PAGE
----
People Ban: OH Erie County Property

Ohio The new policy bans smoking on any county property.

Erie Co. bans smoking on all its properties

November 30 2007

County commissioners Thursday approved a tougher smoking policy that starts Jan. 1. The new policy bans smoking on any county property.

This is a ban that will mostly affect county workers. They will not be allowed to smoke while on the clock.

County officials did make one concession. The county won’t enforce the rules against those workers who smoke in their own cars during their 30-minute lunch breaks.

The new rules also are supposed to apply to members of the public and to contractors working on county property, though enforcement for them won’t be as strict.

“We would ask them voluntarily not to (smoke),” said County Administrator Mike Bixler.

Smoking had long been banned in county buildings and county vehicles. It’s also been forbidden near outside entrances to county buildings.

County Commissioners Nancy McKeen and Bill Monaghan voted 2-0 Thursday to approve the policy. Commissioner Tom Ferrell was not in attendance.

The county’s Committee for Controlling Employee Health Care Costs drafted the new policy.

A letter from the commissioners is being sent to all county elected officials, boards, commissions and department heads, asking them to support the new policy.

Smoking by employees will be tolerated in personal vehicles while on “personal uncompensated” time, even if the cars are parked on county parking lots or in the county’s parking garage in downtown Sandusky, although it’s “strongly discouraged for health reasons,” Bixler said.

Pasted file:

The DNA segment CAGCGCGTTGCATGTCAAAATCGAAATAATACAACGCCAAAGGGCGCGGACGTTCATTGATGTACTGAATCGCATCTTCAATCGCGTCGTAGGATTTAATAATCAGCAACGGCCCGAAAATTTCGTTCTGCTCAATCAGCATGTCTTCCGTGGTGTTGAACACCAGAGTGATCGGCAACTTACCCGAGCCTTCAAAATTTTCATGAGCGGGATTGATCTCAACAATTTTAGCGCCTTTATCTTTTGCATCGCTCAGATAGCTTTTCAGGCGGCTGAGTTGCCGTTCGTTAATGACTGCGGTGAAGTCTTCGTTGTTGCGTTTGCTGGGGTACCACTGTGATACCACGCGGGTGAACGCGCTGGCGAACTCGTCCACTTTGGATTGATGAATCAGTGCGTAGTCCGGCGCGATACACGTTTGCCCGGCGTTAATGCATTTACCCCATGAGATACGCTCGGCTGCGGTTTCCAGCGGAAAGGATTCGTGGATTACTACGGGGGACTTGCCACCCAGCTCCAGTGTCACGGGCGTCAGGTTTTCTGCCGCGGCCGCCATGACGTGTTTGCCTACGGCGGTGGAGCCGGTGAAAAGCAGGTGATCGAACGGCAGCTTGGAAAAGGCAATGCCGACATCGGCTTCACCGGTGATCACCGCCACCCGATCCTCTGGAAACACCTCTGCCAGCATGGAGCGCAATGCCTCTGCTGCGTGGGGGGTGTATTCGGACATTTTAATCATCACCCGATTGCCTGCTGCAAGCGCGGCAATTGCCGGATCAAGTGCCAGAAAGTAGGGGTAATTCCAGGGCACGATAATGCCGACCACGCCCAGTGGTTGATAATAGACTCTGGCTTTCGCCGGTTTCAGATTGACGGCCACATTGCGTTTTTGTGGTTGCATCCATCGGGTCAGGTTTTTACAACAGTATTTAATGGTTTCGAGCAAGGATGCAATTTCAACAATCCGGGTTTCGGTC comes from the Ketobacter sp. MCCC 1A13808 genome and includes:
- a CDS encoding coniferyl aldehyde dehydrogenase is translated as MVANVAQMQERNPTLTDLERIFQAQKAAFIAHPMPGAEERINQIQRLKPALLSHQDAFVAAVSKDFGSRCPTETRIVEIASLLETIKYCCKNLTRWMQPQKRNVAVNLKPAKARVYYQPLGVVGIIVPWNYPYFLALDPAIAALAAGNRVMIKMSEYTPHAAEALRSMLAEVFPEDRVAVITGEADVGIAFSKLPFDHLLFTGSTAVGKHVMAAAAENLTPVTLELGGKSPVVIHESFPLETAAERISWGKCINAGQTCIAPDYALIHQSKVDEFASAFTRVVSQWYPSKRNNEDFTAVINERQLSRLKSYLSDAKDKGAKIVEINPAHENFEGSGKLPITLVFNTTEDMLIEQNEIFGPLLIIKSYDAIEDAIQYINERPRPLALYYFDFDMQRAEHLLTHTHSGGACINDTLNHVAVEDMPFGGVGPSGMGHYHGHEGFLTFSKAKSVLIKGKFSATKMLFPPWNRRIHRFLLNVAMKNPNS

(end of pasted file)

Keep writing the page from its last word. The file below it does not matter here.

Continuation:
Monaghan said it’s appropriate to cut smokers a small amount of slack.

“You have to have some kind of compromise there,” he said.

“It’s their lungs,” McKeen added.

Bixler explained each county worker gets a half hour of unpaid time for lunch, so that time period will provide the opportunity for smoking. Employees get two 15-minute breaks during the day, but they are paid during those breaks, so they can’t smoke, he said.

Punishments for employees who disobey the ban could include warnings and written reprimands.

Bixler said it will be hard to figure out how the policy applies to all possible situations.

“If someone is in Columbus on a conference, that’s going to be difficult to enforce,” he said.

Also starting Jan. 1, the county has agreed to spend up to $450 for each county employee trying to quit smoking to cover nicotine replacement therapies and smoking cessation products. If enough money is available, the offer may be extended to employees’ spouses.

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